And what would you have doctors do when put in these situations?


    I would have them refuse.



    I mean, say, it clearly violates our ethical principles. It clearly violates the principles of do no harm.

    And I think that they would be supported, particularly by these kinds of doctors and other experts on this panel, that they shouldn't be involved in this.


    Can doctors refuse? Should they refuse?


    Well, I think it's more complicated than, in the sense of, when you say do no harm, it may well be that having a physician involved is the very thing that you need so that you do not do harm.

    Whether a doctor can refuse or not, obviously, a doctor in private practice or a private contractor clearly can. Military doctors, of course, it is more complicated. They are in the military. They, of course, can refuse unlawful orders. But what is and isn't an unlawful order, obviously, is something that is often not clear, especially in areas like this, where we have over the last 10 years basically been learning as we go along.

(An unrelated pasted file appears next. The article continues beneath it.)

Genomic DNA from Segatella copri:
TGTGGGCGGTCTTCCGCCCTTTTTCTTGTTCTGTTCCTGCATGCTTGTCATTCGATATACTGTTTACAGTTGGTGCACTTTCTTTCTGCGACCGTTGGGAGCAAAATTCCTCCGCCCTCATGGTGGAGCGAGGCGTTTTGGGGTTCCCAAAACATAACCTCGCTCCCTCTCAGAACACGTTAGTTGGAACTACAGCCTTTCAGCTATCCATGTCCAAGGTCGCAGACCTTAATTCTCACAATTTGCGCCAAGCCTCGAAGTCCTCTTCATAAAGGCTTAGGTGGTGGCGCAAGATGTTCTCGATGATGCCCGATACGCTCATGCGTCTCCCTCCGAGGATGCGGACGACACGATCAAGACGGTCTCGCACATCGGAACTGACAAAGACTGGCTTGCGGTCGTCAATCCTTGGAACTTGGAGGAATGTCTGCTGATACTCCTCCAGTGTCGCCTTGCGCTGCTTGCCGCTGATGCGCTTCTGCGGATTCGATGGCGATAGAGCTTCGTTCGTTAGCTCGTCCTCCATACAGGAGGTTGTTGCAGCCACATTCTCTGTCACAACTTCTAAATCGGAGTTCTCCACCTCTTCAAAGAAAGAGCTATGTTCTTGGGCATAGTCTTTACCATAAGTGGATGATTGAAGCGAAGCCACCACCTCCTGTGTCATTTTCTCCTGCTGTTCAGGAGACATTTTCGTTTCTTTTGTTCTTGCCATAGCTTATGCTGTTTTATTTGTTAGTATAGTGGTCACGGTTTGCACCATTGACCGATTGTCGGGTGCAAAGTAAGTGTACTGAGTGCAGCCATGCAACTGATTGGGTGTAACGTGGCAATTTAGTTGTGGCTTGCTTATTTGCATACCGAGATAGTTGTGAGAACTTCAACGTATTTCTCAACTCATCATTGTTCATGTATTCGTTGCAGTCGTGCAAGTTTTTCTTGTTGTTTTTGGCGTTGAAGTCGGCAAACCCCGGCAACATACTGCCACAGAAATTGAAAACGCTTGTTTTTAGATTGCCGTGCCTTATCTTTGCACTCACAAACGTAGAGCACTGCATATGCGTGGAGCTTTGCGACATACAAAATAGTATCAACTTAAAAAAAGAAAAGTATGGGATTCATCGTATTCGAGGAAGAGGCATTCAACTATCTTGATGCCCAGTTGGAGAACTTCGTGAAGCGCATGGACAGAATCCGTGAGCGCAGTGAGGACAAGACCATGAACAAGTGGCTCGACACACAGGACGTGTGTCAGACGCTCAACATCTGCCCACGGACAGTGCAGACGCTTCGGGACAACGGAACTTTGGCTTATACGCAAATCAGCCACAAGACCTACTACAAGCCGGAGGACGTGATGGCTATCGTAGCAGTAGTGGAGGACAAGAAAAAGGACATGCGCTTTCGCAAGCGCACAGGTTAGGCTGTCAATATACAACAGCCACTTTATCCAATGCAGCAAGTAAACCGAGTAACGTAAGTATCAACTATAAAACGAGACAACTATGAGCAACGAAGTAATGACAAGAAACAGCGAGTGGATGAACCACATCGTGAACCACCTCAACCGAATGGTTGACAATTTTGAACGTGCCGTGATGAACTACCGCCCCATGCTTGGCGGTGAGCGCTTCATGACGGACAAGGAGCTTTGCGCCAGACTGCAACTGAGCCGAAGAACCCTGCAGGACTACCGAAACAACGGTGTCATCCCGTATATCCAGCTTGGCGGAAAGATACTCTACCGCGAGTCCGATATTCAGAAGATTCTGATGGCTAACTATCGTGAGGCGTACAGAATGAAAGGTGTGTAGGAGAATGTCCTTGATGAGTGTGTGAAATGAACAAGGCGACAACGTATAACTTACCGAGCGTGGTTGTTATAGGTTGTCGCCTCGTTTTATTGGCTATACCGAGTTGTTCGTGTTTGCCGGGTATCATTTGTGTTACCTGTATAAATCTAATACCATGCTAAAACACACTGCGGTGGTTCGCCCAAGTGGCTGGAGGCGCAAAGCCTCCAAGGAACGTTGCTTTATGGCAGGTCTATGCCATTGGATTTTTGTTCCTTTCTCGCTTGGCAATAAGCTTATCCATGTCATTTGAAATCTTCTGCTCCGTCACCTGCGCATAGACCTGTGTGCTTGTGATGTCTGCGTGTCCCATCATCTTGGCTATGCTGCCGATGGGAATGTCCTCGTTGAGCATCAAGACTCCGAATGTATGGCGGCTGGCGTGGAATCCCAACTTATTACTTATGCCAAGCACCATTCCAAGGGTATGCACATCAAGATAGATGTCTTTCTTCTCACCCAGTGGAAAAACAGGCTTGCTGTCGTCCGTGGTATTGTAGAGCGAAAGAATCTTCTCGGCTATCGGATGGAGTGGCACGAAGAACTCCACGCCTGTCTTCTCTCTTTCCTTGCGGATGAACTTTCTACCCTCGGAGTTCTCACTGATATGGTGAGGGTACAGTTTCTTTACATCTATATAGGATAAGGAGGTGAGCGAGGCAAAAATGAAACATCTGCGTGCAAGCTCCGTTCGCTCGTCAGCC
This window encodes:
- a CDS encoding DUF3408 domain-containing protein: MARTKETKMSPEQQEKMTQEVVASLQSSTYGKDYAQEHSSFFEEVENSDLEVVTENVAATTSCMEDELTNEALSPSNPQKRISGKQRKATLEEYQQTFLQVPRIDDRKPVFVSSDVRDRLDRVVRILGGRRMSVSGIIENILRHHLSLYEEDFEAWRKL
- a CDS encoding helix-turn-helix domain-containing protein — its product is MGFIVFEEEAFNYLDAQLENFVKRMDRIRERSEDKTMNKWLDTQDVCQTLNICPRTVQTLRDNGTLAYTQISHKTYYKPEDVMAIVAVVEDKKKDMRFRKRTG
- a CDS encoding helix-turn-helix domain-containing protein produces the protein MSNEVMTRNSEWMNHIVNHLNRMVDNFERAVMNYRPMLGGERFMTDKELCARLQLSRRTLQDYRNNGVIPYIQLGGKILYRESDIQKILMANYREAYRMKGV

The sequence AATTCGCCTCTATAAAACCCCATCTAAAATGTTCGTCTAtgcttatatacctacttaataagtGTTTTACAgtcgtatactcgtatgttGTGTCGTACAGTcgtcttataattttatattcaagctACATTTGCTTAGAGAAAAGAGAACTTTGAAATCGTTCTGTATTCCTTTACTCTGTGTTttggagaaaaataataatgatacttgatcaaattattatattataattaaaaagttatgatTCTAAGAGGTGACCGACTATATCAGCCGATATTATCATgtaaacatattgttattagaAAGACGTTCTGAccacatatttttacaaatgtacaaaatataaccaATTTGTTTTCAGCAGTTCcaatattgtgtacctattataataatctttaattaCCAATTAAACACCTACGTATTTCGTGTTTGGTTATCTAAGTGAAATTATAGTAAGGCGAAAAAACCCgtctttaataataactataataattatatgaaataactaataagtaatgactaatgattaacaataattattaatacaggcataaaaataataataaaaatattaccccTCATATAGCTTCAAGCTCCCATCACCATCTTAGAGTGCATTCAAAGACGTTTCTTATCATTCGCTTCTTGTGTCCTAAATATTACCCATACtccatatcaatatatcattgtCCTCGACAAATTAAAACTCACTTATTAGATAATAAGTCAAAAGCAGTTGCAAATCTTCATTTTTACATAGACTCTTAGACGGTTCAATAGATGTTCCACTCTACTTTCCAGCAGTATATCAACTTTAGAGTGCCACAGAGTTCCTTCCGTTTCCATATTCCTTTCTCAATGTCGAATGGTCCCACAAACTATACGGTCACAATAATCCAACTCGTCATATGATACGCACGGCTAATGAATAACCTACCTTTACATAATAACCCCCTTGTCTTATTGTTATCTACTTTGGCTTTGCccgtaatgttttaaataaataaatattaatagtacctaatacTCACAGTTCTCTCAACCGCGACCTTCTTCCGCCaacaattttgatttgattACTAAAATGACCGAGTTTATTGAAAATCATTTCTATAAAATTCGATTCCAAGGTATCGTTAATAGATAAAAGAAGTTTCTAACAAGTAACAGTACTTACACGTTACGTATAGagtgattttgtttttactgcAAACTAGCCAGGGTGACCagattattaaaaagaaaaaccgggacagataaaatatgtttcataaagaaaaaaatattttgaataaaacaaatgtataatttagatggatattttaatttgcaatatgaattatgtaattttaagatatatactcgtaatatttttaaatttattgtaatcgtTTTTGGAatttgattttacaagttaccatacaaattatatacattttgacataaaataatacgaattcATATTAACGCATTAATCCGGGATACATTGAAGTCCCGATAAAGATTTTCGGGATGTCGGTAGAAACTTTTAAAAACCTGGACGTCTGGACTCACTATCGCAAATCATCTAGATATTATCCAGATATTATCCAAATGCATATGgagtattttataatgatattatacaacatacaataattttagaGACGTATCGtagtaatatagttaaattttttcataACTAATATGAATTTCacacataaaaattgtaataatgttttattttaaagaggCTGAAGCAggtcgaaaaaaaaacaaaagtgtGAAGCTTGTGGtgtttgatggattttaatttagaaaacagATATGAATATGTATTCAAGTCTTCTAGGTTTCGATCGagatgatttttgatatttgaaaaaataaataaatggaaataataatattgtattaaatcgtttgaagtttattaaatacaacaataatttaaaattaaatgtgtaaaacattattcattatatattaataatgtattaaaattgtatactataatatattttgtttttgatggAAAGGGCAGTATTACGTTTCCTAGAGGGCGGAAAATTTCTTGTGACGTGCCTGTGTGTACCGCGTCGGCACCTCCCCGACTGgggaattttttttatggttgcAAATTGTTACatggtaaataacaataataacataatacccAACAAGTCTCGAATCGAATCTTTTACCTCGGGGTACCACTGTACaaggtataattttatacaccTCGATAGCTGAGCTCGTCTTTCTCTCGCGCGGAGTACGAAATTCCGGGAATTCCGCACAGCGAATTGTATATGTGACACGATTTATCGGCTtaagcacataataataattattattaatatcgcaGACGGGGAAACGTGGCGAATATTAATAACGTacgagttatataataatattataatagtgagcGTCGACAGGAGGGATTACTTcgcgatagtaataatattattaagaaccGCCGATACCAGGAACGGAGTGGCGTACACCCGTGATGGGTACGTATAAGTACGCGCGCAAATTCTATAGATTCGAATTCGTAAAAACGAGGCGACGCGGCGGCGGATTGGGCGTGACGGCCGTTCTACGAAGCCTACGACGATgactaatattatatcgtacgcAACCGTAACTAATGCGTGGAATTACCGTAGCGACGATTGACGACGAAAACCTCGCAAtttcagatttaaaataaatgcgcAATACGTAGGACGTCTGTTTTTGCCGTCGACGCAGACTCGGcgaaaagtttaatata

Let me ask you briefly, what is your answer to my broader question on how this fits into the larger debate here about…



    Oh, I think this is very much about the policies.

    I certainly believe the Open Society, one of the sponsors of the report, very much has been one of the great opponents of not just enhanced interrogations, but pretty much all of the interrogations that have gone on at Guantanamo and Guantanamo itself.

    But the truth is, if all the physicians were removed, interrogations would not stop. The United States is at war. It has a right to interrogate. What would happen is, the interrogations would be less safe for everybody.


    All right, we do have to leave it there.

    Stephen Xenakis, Lee Casey, thank you both very much.


    Thank you.


    Thanks for having us.